However, as much as Dune met acclaim in awards season, there was ambivalence on how to view the film. It was, after all, not a complete film in itself, and seemed more like an introduction to the world of Dune than a fully fledged story. Those who hadn't read the original material also seemed suspicious of the white saviour trope that seemed to direct the film.

Dune: Part Two picks up where the first film trailed off, in both style and substance. The film starts with Paul Atreides (Chalamet) as he begins rallying the Fremen to retake Arrakis from the Harkonnens, who launched a bloody assault against the Atreides House for the planet’s control.

While the first film set firm the foundations for a geo-political scuffle, the second dives deep into these tensions, ramping up the pressure in all kinds of unexpected ways. Dune: Part Two is a delectable pay-off to the drama that was burrowed in the foundations of the saga.

Another thing that makes this instalment engrossing is the heterogeneity and individual quality of its characters. No faction or house is uniform in ideology; the Fremen are divided in how they respond to the prophecies proliferated on the planet by the mysterious sisterhood called the Bene Gesserit, which points to Paul being the chosen one, or Lisan al Gaib.

The Harkonnens as well as the Bene Gesserit have their own power struggles to contend with. Emperor Shaddam’s intergalactic rule, meanwhile, hangs in the balance, and his daughter, Princess Irulan (Florence Pugh) tries to find her own path to leadership while accounting for her father's oversights.

The film also brings several star players to the fold, from Christopher Walken, who portrays the emperor, to a surprise role by Anya Taylor-Joy, plus Austin Butler, who takes on the role of Feyd-Rautha, the Harkonnen foil to Chalamet’s character. Zendaya also is propelled to the forefront, playing Chani with a performance that is rife with complexity.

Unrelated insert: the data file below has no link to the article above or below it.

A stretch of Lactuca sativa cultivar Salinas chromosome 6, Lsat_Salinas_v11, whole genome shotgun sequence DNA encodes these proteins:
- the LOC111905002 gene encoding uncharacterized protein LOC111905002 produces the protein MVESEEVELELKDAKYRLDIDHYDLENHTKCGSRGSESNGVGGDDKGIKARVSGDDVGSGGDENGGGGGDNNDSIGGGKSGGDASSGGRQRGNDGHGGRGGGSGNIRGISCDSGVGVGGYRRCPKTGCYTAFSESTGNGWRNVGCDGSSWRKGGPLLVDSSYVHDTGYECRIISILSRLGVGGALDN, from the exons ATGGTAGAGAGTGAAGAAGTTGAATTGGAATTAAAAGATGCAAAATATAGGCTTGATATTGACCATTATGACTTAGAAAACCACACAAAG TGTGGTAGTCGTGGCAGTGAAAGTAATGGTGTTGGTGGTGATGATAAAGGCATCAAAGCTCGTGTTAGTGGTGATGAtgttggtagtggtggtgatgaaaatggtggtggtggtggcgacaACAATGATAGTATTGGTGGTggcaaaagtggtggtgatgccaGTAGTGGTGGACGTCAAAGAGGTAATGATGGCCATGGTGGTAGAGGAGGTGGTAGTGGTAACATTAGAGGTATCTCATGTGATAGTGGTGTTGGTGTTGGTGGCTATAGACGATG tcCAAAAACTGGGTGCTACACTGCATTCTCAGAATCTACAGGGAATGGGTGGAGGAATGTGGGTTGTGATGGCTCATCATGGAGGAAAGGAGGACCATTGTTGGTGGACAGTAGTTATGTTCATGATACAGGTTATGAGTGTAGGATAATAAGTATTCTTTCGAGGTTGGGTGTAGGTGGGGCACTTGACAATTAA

The dynamic between Chani and Paul, meanwhile, takes on the expected romantic turn before upending expectations with a tense climactic scene. The second film sets the stage for Paul’s continuing transformation as a leader, and even if you’ve read the book and know how the character eventually shapes up, it is a pleasure watching Chalamet struggle in the throes of destiny, prophesy and choice.

Overall, Dune: Part Two sustains and even elevates the aesthetics that made the first film great, proving its predecessor was an achievement in its own right. It is one of those films that reminds a person of their first experience at the cinema.


Director: Denis Villeneuve

Starring: Timothee Chamalet, Zendaya, Austin Butler

Rating: 5/5

To me, it brings up memories of first watching Lord of the Rings: The Fellowship of the Ring, braving into the cinema with a forged passport copy that pretended I was old enough to watch the film. It is the cinematic epic of this generation.

When its time in the awards season comes, it won’t be surprising if Dune: Part Two collects its fair share of statuettes. The film has the makings of a contemporary classic, with the only downside being that we’ll have to wait another few years to see how tensions unfold.

Dune: Part Two releases in UAE and Lebanon on February 29, and is scheduled for a wider regional release on the April 11

Updated: February 23, 2024, 1:16 PM

Director: Denis Villeneuve

Starring: Timothee Chamalet, Zendaya, Austin Butler

Rating: 5/5